A rural affair with a happy ending
At a village in Barisal, located in the south of Bangladesh, a 25-year old sturdy looking man, Bipul, and his best friend, Riad, had been regularly engaging in phone conversations with girls and trying to get lucky in lust calls. But charming Bipul always wanted to seek the thrill of love and ached to fill that void unlike his compatriot Riad.
Behind the riverbank where the lush and pristine countryside blended with the river Sandhya, Bipul and Riad had their hangout corner. This was where Bipul had one day interrupted Riad’s phone conversation with his girlfriend and grabbed the phone from his hand, and said, “Hello, I am Riad’s friend and I so earnestly ask you for a favor.” Knowing who he was, the girl responded “What kind of favor? ”
“I need a partner in my life, someone who I can be with, do you know anyone like that?” said Bipul.
She said, “don’t worry, I will try to find someone for you.” Bipul passed the phone back to Riad.
Time passed and by the end of the summer of 2014, Bipul, a graduate from Kowkhali College was introduced to a girl named Sonia, 19, who had just passed her HSC exams.
Sonia and Bipul slowly but surely bridged a strong bond. They conversed over the phone whenever they had time, hiding their relationship from their respective parents. As their feelings for each other blossomed, within 3 months they made up their mind in taking their relationship one step further. It is worth noting that Bipul and Sonia had never seen each other in the flesh but just knew each other from their phone conversations. However, Bipul had never felt such fulfillment in his life until now and he was more than willing to do what it took to win Sonia’s heart once and forever. But for Bipul there were many more hearts to win.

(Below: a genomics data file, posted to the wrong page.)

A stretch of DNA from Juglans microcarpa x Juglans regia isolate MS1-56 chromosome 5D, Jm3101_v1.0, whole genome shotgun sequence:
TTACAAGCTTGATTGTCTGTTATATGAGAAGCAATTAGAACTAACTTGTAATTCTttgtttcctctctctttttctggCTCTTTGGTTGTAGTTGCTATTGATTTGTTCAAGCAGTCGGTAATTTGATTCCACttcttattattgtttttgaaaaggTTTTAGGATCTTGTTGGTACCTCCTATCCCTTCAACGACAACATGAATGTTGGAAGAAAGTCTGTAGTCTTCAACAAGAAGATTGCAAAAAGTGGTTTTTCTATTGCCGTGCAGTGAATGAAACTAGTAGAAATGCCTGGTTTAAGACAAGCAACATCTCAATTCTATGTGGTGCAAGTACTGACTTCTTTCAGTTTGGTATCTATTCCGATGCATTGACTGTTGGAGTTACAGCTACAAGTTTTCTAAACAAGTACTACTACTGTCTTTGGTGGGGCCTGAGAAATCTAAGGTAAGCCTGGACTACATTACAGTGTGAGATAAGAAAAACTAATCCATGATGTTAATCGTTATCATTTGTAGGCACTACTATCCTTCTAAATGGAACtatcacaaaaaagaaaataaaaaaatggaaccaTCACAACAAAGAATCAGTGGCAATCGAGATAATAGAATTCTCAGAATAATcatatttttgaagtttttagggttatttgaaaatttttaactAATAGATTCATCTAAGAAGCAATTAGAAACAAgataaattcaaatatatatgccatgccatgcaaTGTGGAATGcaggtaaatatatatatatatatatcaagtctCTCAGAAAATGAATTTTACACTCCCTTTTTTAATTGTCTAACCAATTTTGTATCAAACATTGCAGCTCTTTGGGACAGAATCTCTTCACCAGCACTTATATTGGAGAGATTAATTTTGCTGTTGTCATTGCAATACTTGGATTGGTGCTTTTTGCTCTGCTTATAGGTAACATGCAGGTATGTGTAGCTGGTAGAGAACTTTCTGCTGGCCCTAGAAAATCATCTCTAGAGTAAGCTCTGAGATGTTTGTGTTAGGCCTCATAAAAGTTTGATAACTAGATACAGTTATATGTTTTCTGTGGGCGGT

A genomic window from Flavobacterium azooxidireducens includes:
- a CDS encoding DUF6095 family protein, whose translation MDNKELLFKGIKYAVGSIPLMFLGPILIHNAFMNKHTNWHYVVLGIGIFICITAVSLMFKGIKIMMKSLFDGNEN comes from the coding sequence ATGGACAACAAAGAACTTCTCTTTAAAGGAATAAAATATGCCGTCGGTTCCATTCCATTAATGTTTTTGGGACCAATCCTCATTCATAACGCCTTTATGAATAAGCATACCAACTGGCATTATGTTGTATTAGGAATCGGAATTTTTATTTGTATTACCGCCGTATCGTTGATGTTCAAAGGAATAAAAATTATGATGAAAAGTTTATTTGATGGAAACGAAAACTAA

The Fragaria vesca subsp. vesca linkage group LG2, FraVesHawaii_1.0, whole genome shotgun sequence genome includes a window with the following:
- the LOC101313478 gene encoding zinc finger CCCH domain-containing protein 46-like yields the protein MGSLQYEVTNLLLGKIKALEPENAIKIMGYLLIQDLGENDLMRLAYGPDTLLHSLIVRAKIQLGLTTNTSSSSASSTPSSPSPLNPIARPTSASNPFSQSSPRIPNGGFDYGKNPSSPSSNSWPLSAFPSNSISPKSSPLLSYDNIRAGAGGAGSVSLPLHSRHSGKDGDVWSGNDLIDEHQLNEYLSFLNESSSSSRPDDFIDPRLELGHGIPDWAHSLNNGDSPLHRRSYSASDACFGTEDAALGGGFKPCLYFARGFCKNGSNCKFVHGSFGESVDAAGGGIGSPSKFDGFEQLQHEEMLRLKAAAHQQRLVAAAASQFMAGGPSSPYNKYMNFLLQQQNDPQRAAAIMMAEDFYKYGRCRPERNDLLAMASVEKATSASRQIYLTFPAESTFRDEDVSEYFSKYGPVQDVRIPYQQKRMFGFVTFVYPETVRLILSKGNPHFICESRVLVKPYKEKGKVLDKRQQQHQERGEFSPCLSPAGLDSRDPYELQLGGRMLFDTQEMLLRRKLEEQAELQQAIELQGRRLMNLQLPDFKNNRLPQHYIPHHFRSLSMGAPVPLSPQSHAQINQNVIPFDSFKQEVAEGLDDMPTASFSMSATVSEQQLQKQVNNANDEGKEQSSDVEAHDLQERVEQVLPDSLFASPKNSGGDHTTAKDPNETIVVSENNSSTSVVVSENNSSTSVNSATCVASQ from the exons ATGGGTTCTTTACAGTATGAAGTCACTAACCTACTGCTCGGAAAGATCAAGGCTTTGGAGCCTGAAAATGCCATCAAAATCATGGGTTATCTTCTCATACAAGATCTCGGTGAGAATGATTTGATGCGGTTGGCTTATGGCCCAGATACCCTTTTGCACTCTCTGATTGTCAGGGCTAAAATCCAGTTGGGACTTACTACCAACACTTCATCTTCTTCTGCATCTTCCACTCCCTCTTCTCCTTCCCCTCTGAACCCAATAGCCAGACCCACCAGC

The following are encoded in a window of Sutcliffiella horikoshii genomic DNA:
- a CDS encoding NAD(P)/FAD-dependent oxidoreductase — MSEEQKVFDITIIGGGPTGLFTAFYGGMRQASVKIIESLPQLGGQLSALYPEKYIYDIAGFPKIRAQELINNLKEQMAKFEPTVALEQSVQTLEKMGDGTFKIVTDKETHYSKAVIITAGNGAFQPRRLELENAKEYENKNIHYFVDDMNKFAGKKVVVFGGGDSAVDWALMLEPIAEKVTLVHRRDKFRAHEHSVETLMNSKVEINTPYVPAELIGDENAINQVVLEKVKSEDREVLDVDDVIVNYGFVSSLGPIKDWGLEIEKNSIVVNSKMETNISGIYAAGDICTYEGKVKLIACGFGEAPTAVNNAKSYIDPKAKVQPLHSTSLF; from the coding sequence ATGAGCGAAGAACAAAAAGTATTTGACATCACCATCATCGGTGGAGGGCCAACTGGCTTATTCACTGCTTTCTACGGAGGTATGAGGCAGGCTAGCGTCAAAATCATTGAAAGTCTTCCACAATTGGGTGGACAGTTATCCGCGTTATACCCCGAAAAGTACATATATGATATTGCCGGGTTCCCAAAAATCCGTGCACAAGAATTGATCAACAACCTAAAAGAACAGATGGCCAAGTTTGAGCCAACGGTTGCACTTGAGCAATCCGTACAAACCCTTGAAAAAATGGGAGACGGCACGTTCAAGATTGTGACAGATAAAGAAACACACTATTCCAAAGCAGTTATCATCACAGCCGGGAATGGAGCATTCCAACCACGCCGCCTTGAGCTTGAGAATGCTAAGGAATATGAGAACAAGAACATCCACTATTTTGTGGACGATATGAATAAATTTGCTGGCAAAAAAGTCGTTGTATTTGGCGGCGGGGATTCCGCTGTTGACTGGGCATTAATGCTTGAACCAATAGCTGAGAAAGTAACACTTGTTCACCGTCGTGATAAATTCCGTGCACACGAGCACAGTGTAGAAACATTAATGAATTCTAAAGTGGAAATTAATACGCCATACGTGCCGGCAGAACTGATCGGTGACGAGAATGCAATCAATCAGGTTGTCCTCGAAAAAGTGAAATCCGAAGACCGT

For the first time, Bipul decided to visit Sonia and her family in a village called Karfa (Swarupkathi district), 20 km north from his village of Choto Biraljhuri (literary meaning: small cat basket). Although he hadseen photographs of her, seeing her up close wouldfeel like the whispering winds swaying his heart. She was prettier than any of the other village girls he had met. She had wide, shy eyes and a nicely curved noseperfectly harmonizing with her smile, he thought.
But things were not as easy as it seemed. A young man from a distant village should have very, very good intentions to be able to meet his female friend at her home. As Bipul made his way to Sonia’s village, some people from the neighborhood were not amused by Bipul’s audacity to visit the girl without even knowing the family and friends.
Instinctively conservative, some people thought that Bipul was acting improperly and immediately suspected him as an intruder. However, things calmed down when Sonia’s parents intervened explaining that Bipul was there to informally talk to them. Even though Sonia’s parents were not comfortable with the idea of Bipul’s lonely visit, they quickly warmed up to him. Sonia’s toiling parents also liked Bipul as a prospective husband for their only daughter. After all, with a government job at Kowkhali Upazila, Bipul ranked high. Added to this, both Sonia and Bipul were absorbed in love, they knew.
In the next step of the marriage, Bipul felt very nervous. It was time for the young man to face the elders of his own family and secure their support and blessings for one of the most important events of his life.
As he approached his father, Harunur Rashid, a well-to-do religious man of the village, his reaction was sharp.
“What is her name?”
To Rashid, the very name was a shock. To most of the rural Muslims like him,Sonia is a name that has no noteworthiness to his religion. Every Muslim name should make one think of one who historically sacrificed, worked for the religion or created this universe! The name Sonia had nothing of that kind! Rashid was convinced.
“So tell me where she is from. Tell me about her education background. Is her family a landowner? What is her last name and what is her father’s name?”